Old Irish Wedding Traditions
Many old Irish traditions have disappeared over the years but when it comes to matters of love there’s a few that live on. You may have heard one or two but there are a few lovely ones that are little known….
Tying the knot
The phrase, ‘tying the knot’ comes from an old Irish tradition the symbolises the bond of marriage in the same way that the exchanging of rings does in ceremonies today.
At the point in the ceremony where the bond between the husband and wife is signified, the couple clasp their hands together and a ribbon, cord or rope is wound around their joint hands as a symbol of their agreement to spend their lives together.
This is a Celtic tradition and there’s plenty of evidence to suggest it was widespread throughout Europe at one point. It was even part of the Royal Wedding.
The Blue Wedding Dress
The traditional bridal gown was not white but blue. The popularity of the white wedding dress, representing virginity and purity, likely has its roots in the weddings of British monarchs such as Queen Victoria.
Long before that, blue was the colour that conveyed the same ideas. These days blue wedding gowns are very rare.
This is one of those traditions that isn’t widely seen. The association of the horseshoe and good luck is as old as the hills; in many cultures hanging a horseshoe over a door was thought to bring good luck to the occupants. That tradition crept into weddings, with brides carrying a horseshoe on their wedding day to bring good luck to the occasion and by extension the rest of the marriage.
Obviously, carrying around a lump of agricultural iron is far from convenient so the tradition developed into brides in Celtic nations carrying small symbols of the horseshoe in silver or porcelain, tucked away in the bouquet or carried alongside it instead of lugging around a hefty lump of metal.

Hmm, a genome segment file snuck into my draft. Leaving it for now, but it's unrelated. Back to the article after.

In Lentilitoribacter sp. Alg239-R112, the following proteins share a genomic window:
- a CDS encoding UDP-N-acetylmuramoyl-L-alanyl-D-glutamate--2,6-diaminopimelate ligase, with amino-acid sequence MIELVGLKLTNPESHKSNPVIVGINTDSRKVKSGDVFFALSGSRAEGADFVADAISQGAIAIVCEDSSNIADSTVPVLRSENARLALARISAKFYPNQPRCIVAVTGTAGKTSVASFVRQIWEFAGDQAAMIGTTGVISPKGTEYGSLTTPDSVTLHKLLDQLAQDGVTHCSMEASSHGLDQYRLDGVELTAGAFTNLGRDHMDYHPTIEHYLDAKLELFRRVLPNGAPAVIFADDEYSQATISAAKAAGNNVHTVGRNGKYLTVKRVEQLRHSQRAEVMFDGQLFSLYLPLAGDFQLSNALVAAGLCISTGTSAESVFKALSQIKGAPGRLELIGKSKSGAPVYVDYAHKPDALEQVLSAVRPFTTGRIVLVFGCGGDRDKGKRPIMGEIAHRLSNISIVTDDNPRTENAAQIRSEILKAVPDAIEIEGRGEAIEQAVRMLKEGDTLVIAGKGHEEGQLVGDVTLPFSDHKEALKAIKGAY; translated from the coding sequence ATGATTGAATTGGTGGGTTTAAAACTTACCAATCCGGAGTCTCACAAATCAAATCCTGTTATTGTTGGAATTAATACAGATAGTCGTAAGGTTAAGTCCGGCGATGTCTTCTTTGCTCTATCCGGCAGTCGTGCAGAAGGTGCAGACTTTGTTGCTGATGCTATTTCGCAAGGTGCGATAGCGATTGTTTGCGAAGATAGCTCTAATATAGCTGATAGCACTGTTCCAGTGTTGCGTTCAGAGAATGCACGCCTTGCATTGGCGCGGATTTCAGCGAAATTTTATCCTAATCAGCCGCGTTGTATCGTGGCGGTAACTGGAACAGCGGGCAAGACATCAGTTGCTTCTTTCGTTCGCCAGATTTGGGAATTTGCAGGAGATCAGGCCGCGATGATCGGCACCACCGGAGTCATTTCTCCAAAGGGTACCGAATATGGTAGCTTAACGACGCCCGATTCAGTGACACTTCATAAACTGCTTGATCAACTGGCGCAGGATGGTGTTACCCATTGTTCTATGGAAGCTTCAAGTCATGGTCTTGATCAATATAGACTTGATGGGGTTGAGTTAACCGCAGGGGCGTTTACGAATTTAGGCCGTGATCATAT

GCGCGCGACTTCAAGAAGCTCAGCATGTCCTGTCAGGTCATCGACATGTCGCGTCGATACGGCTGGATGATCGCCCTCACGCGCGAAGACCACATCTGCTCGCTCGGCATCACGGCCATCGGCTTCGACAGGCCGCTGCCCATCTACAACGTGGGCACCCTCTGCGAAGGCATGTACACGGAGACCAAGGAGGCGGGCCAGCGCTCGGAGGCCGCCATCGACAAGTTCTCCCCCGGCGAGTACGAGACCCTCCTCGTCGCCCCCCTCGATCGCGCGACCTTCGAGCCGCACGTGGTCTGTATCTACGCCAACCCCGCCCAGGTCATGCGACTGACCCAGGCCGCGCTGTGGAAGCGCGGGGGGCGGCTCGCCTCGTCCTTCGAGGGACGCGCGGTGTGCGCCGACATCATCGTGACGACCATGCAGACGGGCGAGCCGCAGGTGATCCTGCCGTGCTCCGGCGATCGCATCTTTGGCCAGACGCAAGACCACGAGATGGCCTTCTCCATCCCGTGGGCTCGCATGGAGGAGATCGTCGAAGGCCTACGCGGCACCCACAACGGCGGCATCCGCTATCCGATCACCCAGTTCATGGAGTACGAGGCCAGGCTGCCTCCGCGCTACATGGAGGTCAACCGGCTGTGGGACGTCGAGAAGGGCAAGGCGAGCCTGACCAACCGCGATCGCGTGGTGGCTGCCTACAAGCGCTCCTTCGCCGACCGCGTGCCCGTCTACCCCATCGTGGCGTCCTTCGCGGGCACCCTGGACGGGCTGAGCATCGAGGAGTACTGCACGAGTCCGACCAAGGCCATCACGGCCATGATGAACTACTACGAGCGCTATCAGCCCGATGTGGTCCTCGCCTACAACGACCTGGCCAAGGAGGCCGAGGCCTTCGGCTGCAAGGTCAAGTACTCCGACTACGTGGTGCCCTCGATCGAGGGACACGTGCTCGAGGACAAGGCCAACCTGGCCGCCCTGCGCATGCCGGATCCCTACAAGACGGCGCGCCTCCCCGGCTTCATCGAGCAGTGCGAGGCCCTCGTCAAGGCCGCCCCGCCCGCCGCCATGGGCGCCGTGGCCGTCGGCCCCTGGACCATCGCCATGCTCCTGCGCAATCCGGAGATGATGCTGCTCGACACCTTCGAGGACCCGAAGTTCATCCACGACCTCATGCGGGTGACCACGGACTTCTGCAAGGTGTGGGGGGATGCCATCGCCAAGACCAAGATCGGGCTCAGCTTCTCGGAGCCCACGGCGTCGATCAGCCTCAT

The Claddagh ring is one of the oldest traditions that is widely known. The traditional ring is widely given by young Irish men to their girlfriend as a gift.
The ring has a part in the wedding ceremonies too. Single women traditionally wore the ring on their right hand, with the ring facing outwards. When in a relationship it turns inwards, indicating that the lady isn’t available.
The ring is then moved to the left hand when the wearer becomes engaged (pointing outwards) and turning onwards on the hand once married.
Not quite the same as the tolling of the church bells. An old superstition is that the sound of the bells wards off malicious spirits. In the same vein as the horseshoe tradition, this took on another meaning, where guests might be given small bells at the ceremony – nowadays it is suggested that brides wear a small bracelet or charm with tiny bells.